Studio: Arc Entertainment
Director: Diego Velasco
Writer: Miles Chapman
Producer: Matthew F. Weinberg, Anthony Leo
Stars: Missy Peregrym, Kick Gurry, Manny Montana, Tonya Lee Williams, Sonja Smits, Olivier Martinez
An FBI agent goes rogue when an international cyberterrorist frames her in a plot to destroy the world’s computer systems.
By the time the 21st century was entering its second decade, somewhere around 2011-2012, digital distribution channels had changed the landscape of episodic television and content delivery. Netflix was resurrecting old TV series (“Arrested Development”) and developing new ones (“House of Cards”). Other entertainment providers were just as busy scrambling for new ways of reaching a consumer base no longer confined to traditional viewing habits. This was a new age of binge watching with smartphones, laptops, and TiVo on one’s own time, instead of on a schedule dictated by broadcast networks.
In 2012, “CSI” franchise mastermind Anthony E. Zuiker threw his own hat into the ring of experimentation with these digital formats. Zuiker partnered with Yahoo and with antivirus software maker Norton to create the nine-part webseries “Cybergeddon” as a first foray into pairing entertainment with these ever-evolving technological platforms.
Why is this relevant? Because “Cybergeddon” looks like the webseries it was and not like the feature film it has been repackaged as. And the Norton product placement is so prevalent as a key component in the story that “Cybergeddon” can at times feel like a commercial for Symantec.
Neither of these is a distraction, but that little bit of information gets over the first hump of wondering why the film has a low-budget look. Knowing that it was originally presented as nine 10-minute episodes also explains the serialized feel and cliffhanger moments that arrive every nine minutes.
“Cybergeddon” kind of demands having that foreknowledge in order to have fun with its premise anyway, as the characters and setup are pulled from the potboiler of 1990’s thriller clichés. Take it as anything more serious than popcorn entertainment originally intended for small doses on a computer screen, and you are doomed for disappointment.
When FBI agent Chloe Jocelyn is framed for a wide-scale cyberattack, her superiors are all too quick to presume that the overwhelming amount of evidence pointing back at her confirms Chloe’s guilt. Chloe is forced to take down fellow agents and escape an interrogation room with all the stealth action style of Jason Bourne as she strikes out on her own to uncover the true plot designed to compromise the world’s computer networks. She recruits a reformed hacker and her ex-boyfriend at the agency to help clear her name and to take down a ruthless cyberterrorist once and for all.
Like any movie about computer crime, “Cybergeddon” has the problem that much of its action takes place inside fiber optics and Ethernet cables. Data uploading and downloading does not make for the most riveting of onscreen actions, so the graphics resort to the usual animated depictions of kilobytes zipping across computer networks visualized in colorful forms.
It is also the kind of computer crime story that features a lot of fast-talking phrases about tripping firewalls, running buffer overflows, and something about a “worm that’s talking to a phantom zombie network.” Strangely, the only layman-esque character that a computer jargon neophyte can relate to doesn’t become part of Chloe’s team until late in the picture. Average Joes with little to no idea of what anyone is talking about regarding plot details are likely to be lost, bored, or both.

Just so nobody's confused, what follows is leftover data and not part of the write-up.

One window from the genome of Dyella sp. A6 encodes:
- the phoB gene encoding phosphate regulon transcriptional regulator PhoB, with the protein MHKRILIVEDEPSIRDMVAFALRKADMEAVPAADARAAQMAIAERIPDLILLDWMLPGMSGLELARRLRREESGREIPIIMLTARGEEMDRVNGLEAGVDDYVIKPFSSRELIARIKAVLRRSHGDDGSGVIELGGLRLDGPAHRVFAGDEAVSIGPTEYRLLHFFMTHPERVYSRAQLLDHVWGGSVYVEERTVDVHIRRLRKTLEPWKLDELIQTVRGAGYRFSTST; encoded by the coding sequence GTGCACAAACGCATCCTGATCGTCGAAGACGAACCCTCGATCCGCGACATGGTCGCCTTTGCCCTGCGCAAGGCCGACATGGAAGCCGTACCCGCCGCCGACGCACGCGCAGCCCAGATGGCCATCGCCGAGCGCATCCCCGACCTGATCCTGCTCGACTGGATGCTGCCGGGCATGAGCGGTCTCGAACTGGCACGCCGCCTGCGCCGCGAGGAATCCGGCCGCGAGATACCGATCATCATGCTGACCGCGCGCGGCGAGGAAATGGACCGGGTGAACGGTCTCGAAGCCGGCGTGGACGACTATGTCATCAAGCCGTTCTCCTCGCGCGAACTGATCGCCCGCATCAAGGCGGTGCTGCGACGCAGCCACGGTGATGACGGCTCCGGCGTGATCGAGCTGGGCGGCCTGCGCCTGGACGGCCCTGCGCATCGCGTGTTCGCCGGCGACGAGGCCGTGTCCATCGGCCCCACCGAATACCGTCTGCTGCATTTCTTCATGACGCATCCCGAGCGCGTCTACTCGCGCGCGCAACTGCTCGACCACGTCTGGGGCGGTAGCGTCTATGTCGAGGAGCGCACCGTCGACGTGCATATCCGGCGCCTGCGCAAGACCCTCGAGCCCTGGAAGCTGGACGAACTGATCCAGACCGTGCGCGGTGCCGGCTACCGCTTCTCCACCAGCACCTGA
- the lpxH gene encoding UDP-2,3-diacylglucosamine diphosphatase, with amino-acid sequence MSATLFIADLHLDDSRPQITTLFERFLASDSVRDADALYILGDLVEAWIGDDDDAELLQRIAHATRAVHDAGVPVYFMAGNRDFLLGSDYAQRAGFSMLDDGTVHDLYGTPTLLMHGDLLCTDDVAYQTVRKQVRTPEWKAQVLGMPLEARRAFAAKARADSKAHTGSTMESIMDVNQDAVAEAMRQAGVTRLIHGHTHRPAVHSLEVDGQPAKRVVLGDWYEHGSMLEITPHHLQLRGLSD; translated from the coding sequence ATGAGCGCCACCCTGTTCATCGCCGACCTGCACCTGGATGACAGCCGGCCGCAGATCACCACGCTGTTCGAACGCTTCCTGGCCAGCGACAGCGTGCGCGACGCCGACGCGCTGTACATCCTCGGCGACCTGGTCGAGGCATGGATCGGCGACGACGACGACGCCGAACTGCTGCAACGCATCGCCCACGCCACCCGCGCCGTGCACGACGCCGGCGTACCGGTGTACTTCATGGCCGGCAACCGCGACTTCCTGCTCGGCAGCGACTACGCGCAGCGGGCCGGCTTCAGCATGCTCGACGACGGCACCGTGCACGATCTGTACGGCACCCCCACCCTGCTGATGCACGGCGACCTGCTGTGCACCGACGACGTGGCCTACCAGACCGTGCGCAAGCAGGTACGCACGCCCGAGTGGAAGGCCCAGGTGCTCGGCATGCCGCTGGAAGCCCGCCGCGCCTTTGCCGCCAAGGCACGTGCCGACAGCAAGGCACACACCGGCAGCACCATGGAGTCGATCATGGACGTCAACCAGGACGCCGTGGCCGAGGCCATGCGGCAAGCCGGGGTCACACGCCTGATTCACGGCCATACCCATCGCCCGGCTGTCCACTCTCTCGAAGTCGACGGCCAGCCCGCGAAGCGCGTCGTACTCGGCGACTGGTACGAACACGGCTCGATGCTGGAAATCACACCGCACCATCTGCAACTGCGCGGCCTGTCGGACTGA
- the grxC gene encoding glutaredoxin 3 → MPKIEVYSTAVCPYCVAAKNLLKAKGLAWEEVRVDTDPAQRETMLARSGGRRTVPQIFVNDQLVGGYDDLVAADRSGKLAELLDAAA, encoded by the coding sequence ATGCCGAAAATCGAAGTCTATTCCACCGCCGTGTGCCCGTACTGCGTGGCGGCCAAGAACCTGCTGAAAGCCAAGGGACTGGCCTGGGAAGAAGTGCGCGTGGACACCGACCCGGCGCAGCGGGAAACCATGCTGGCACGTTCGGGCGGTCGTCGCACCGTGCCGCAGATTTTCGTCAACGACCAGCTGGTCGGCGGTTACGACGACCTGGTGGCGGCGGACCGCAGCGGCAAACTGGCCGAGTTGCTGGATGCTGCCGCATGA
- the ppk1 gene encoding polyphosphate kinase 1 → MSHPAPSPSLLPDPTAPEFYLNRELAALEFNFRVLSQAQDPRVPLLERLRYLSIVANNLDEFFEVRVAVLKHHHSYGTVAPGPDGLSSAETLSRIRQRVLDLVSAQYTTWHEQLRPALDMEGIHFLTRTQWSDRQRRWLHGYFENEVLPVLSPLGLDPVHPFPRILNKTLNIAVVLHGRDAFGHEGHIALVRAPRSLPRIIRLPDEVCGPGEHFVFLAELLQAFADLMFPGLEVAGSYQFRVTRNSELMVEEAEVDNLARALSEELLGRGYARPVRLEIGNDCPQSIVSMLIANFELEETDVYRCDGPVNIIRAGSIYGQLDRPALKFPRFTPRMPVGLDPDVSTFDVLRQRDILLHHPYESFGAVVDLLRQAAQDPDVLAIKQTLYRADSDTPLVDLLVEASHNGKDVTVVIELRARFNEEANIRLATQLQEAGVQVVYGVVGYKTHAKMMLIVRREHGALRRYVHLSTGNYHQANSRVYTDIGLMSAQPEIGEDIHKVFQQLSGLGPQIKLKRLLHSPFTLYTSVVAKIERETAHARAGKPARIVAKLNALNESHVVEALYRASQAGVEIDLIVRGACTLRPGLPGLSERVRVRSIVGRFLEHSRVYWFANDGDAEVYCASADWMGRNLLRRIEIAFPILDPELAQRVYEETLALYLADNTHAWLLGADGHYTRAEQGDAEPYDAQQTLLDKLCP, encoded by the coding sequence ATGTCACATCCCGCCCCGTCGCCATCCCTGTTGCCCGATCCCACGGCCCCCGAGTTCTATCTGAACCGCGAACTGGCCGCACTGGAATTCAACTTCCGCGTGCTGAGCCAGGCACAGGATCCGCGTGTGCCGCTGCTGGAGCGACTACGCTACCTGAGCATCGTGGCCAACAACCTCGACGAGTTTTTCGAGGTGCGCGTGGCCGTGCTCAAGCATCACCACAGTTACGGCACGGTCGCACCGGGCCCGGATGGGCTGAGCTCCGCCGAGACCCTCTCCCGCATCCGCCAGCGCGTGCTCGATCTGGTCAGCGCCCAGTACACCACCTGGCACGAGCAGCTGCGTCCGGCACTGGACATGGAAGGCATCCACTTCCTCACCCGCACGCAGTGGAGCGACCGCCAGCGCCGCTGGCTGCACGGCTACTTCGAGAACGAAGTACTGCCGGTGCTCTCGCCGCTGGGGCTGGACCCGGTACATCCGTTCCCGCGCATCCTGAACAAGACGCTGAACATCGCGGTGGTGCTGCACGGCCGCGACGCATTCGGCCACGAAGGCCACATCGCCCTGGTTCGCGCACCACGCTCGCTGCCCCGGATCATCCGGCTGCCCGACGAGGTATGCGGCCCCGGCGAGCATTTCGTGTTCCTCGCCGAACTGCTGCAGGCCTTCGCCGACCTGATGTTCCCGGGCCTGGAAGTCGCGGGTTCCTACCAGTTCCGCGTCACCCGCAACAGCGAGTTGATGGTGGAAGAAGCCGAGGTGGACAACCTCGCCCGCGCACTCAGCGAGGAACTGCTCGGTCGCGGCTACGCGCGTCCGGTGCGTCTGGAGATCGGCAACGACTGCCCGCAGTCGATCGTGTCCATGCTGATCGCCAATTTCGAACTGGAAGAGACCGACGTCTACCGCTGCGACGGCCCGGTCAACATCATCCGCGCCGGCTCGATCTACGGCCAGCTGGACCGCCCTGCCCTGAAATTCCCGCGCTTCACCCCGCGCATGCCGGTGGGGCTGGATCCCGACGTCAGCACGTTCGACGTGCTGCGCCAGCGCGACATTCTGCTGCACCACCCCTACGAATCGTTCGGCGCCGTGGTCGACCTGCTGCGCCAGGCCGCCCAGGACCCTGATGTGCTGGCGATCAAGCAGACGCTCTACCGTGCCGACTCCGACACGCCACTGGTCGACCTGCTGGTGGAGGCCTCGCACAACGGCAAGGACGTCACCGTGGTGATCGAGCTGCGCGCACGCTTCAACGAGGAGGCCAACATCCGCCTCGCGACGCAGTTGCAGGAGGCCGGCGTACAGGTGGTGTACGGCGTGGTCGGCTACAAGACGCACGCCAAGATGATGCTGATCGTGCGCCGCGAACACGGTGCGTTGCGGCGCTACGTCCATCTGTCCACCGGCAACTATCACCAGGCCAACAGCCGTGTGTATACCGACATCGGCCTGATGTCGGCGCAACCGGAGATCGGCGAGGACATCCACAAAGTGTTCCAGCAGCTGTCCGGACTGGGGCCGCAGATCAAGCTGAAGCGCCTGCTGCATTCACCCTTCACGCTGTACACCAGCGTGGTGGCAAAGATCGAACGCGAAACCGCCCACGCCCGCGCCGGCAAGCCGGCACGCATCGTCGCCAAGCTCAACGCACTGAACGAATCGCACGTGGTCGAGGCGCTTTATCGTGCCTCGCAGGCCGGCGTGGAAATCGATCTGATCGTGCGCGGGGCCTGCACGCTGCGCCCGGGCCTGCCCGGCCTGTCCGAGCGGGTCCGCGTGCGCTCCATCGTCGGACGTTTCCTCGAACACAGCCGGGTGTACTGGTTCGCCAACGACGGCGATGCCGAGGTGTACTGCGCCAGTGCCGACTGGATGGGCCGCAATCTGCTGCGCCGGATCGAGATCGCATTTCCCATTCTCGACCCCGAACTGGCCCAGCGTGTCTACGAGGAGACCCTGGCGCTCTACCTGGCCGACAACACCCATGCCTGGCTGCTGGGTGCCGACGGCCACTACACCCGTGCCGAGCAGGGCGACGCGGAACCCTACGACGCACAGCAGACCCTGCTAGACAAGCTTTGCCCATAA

Every character in “Cybergeddon” has been seen before, although the actors do their best to be game for material that has a chuckle-worthy sense of sensationalism. “Cybergeddon” preaches a “Danger Will Robinson” message about the perils of downloading free apps and clicking unsolicited browser links that is relatively timely in a perpetually connected society, even if it does have a Chicken Little vibe to its theme.
Two people who deserve particular mention for keeping “Cybergeddon” moving at a fast clip despite a story focused on keyboard clicking are cinematographer Samy Inayeh and editor Jordan Krug. The movie employs quick cuts of nearly dizzying proportions, an “NYPD Blue” handheld style, and Jack Bauer split-screens to give even the most mundane scenes a heightened sense of imperative action. As overemphatic as it is, anything less would only highlight the slow moments of typing and file transferring.
“Cybergeddon” can almost be viewed as a masterwork in distraction. The first ten minutes alone runs through scenes in Los Angeles, Washington D.C., Prague, and the Ukraine. Of course, nearly all of them are interior locations likely shot on the same soundstage, but at least it puts up the appearance of being much bigger than its webseries origins would suggest.
“Cybergeddon” is chock full of stereotypical setpieces. The wise-cracking helpful hacker is a predictable amalgamation of middle-aged hippie, old school surfer, and coffee-slinging hacky sack player with untied shoes and a Hawaiian shirt. Entire banking networks can be conveniently taken down with a one-click email virus. And the crammed-in visual information and dialogue, only half of which has anything to do with anything, makes for a lot of noisy bark with not so much bite.
At the same time, “Cybergeddon” is the type of mid-tier thriller that can be entertaining if the mood is right and so are the expectations. The best way to think of it is not as a reformatted webseries meant to compete on a Jack Ryan level, but as an extended episode of one of those broadcast TV cop and crime shows rerunning on late night cable. “Cybergeddon” does not have a whole lot of originality or believability, but it does have a fair dose of fast-moving flair for a less demanding audience.
Review Score: 60